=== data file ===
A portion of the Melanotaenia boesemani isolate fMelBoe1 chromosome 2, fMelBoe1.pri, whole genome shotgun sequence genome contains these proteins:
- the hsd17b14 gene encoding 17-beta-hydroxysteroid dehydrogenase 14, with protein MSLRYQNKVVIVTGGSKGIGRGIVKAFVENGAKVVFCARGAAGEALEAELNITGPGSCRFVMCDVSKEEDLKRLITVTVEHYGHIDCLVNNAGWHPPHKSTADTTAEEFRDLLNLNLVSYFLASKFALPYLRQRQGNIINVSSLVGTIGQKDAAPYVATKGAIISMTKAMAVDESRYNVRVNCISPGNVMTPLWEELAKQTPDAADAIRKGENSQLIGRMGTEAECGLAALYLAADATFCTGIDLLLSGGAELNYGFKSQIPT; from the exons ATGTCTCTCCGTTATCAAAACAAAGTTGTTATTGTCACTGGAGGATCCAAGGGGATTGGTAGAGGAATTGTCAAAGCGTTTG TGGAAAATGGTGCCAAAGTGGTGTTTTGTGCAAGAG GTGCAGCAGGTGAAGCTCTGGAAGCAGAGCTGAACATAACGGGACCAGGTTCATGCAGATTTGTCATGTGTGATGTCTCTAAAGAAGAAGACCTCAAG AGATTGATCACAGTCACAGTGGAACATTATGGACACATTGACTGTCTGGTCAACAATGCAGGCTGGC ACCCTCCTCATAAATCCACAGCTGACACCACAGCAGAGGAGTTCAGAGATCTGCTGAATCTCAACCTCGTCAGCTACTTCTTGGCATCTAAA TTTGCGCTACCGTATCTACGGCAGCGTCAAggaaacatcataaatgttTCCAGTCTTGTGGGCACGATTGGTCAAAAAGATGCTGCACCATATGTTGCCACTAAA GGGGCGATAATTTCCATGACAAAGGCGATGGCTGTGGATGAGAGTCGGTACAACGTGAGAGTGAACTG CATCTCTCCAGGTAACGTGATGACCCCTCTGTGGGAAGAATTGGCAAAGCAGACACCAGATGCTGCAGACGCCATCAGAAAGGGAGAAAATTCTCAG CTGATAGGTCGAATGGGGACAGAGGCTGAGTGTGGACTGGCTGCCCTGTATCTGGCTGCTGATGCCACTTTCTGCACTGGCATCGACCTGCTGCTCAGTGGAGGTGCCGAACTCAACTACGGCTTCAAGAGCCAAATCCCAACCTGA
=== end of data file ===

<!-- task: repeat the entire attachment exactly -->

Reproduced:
A portion of the Melanotaenia boesemani isolate fMelBoe1 chromosome 2, fMelBoe1.pri, whole genome shotgun sequence genome contains these proteins:
- the hsd17b14 gene encoding 17-beta-hydroxysteroid dehydrogenase 14, with protein MSLRYQNKVVIVTGGSKGIGRGIVKAFVENGAKVVFCARGAAGEALEAELNITGPGSCRFVMCDVSKEEDLKRLITVTVEHYGHIDCLVNNAGWHPPHKSTADTTAEEFRDLLNLNLVSYFLASKFALPYLRQRQGNIINVSSLVGTIGQKDAAPYVATKGAIISMTKAMAVDESRYNVRVNCISPGNVMTPLWEELAKQTPDAADAIRKGENSQLIGRMGTEAECGLAALYLAADATFCTGIDLLLSGGAELNYGFKSQIPT; from the exons ATGTCTCTCCGTTATCAAAACAAAGTTGTTATTGTCACTGGAGGATCCAAGGGGATTGGTAGAGGAATTGTCAAAGCGTTTG TGGAAAATGGTGCCAAAGTGGTGTTTTGTGCAAGAG GTGCAGCAGGTGAAGCTCTGGAAGCAGAGCTGAACATAACGGGACCAGGTTCATGCAGATTTGTCATGTGTGATGTCTCTAAAGAAGAAGACCTCAAG AGATTGATCACAGTCACAGTGGAACATTATGGACACATTGACTGTCTGGTCAACAATGCAGGCTGGC ACCCTCCTCATAAATCCACAGCTGACACCACAGCAGAGGAGTTCAGAGATCTGCTGAATCTCAACCTCGTCAGCTACTTCTTGGCATCTAAA TTTGCGCTACCGTATCTACGGCAGCGTCAAggaaacatcataaatgttTCCAGTCTTGTGGGCACGATTGGTCAAAAAGATGCTGCACCATATGTTGCCACTAAA GGGGCGATAATTTCCATGACAAAGGCGATGGCTGTGGATGAGAGTCGGTACAACGTGAGAGTGAACTG CATCTCTCCAGGTAACGTGATGACCCCTCTGTGGGAAGAATTGGCAAAGCAGACACCAGATGCTGCAGACGCCATCAGAAAGGGAGAAAATTCTCAG CTGATAGGTCGAATGGGGACAGAGGCTGAGTGTGGACTGGCTGCCCTGTATCTGGCTGCTGATGCCACTTTCTGCACTGGCATCGACCTGCTGCTCAGTGGAGGTGCCGAACTCAACTACGGCTTCAAGAGCCAAATCCCAACCTGA